Narrative of Fredrick Douglas
Prompt: Douglass maintains that slavery dehumanized both the slave and the slaveholder. Quoting specific passages in the Narrative support this thesis with examples.
Dehumanization can be described as the deprivation of an individual’s control over their actions and stripping them of their basic human rights and qualities. The act of dehumanization transpired in the 1800s when amputation, abuse, and other brutal means of punishment became a way to control slaves, leaving physical and physiological trauma on both the slave and the slaveholder. The relationship of the master and the slave is criticized and questioned continually as it is both wrong and unjust in society. The Narrative of the Life of Fredrick Douglass, an American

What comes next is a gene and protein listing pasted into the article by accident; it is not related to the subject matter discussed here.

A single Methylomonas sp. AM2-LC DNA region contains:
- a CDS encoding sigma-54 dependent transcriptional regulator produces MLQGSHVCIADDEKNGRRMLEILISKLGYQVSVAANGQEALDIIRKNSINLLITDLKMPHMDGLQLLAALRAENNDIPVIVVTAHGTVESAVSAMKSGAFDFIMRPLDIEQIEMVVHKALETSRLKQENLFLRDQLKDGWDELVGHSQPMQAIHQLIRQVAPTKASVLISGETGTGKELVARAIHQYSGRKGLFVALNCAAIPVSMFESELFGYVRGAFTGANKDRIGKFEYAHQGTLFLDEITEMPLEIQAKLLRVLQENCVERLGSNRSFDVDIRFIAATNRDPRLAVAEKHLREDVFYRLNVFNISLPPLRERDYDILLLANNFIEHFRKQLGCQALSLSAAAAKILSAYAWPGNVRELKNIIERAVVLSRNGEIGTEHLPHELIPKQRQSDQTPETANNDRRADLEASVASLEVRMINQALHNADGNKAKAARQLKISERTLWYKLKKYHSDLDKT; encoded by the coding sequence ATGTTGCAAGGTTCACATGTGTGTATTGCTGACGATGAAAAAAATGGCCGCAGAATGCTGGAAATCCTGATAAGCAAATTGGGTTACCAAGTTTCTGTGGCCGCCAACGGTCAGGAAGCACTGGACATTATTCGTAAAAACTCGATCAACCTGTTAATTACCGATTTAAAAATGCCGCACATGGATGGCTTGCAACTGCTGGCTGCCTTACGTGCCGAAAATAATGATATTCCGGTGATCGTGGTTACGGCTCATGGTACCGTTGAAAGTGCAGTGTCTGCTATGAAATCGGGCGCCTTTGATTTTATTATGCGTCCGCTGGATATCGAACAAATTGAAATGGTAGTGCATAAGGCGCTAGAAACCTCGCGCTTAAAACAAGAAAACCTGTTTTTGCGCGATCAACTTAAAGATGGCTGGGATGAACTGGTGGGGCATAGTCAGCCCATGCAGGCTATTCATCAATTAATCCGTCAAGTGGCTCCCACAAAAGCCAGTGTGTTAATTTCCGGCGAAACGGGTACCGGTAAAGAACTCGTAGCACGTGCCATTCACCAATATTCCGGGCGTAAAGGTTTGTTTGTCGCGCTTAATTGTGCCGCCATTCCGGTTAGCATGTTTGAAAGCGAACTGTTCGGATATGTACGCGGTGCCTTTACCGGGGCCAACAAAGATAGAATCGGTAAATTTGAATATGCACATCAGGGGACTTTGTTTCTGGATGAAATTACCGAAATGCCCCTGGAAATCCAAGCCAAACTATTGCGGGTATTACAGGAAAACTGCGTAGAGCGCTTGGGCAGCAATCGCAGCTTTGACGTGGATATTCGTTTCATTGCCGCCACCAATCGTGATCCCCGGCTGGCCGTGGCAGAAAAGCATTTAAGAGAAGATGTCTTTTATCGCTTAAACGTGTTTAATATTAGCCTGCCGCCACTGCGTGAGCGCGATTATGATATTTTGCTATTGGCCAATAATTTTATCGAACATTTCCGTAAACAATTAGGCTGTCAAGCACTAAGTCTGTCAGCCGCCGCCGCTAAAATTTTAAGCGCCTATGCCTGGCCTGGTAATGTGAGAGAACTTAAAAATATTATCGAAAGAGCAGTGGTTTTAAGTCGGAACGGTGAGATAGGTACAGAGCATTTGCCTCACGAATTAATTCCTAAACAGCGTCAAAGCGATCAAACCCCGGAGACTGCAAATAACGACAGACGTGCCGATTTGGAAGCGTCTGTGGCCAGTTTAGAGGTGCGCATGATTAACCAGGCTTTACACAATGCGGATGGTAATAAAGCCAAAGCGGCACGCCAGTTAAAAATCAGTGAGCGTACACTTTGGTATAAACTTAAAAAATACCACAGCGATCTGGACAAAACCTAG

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Alongside the excruciating hours of labor and needless beating was the misuse of power which dehumanized the master morally. A sufficient amount of slaveholders impregnate their female slaves at the plantations. Although Douglass himself is allegedly a seed planted by a white man, his fate of slave was inescapable. Douglass rationalizes that these acts were done to satisfy the masters themselves, “a gratification of their wicked desires profitable as well as pleasurable.” (Douglass 18) The mistreating of the slaves depraves not only the victim, but the offender itself. The victimization of female slaves demonstrates the master’s misuse of power through adultery, rape, and unnecessary whipping for solely pleasurable reasons. The Narrative also discloses the appalling transformation of normal humans into depraved, self-righteous masters. The process is revealed through Sophia Auld, who at first, treats Douglass equally as her own and educates him. However, Mr. Auld explains to her the true immoral relationship of a master and a slave, the placement of a black person in society, and the balance of power between the two. Douglass then terms the transformation, describing slavery’s ability to “divest her of heavenly qualities…the tender heart became stone, and the lamb-like disposition gave way to one of tiger-like fierceness.” Douglass rightly observed that “slavery proved injurious to her as it did to me.” (Douglass 43) Sophia Auld’s character rightly